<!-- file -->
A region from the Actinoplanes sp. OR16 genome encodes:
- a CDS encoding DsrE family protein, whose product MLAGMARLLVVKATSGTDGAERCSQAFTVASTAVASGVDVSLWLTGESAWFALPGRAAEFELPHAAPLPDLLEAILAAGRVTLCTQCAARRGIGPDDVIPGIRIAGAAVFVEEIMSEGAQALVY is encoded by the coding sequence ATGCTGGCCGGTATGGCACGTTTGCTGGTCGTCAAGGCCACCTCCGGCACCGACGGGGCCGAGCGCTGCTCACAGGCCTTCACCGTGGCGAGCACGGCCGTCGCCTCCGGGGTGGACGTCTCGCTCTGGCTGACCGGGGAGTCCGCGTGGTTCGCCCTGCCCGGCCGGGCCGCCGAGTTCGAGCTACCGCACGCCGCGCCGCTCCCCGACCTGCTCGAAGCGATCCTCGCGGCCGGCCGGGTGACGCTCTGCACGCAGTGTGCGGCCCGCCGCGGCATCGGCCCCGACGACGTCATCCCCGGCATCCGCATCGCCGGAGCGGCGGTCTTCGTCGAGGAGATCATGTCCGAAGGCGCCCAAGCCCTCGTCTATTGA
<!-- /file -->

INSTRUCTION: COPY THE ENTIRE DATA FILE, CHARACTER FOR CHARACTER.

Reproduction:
A region from the Actinoplanes sp. OR16 genome encodes:
- a CDS encoding DsrE family protein, whose product MLAGMARLLVVKATSGTDGAERCSQAFTVASTAVASGVDVSLWLTGESAWFALPGRAAEFELPHAAPLPDLLEAILAAGRVTLCTQCAARRGIGPDDVIPGIRIAGAAVFVEEIMSEGAQALVY is encoded by the coding sequence ATGCTGGCCGGTATGGCACGTTTGCTGGTCGTCAAGGCCACCTCCGGCACCGACGGGGCCGAGCGCTGCTCACAGGCCTTCACCGTGGCGAGCACGGCCGTCGCCTCCGGGGTGGACGTCTCGCTCTGGCTGACCGGGGAGTCCGCGTGGTTCGCCCTGCCCGGCCGGGCCGCCGAGTTCGAGCTACCGCACGCCGCGCCGCTCCCCGACCTGCTCGAAGCGATCCTCGCGGCCGGCCGGGTGACGCTCTGCACGCAGTGTGCGGCCCGCCGCGGCATCGGCCCCGACGACGTCATCCCCGGCATCCGCATCGCCGGAGCGGCGGTCTTCGTCGAGGAGATCATGTCCGAAGGCGCCCAAGCCCTCGTCTATTGA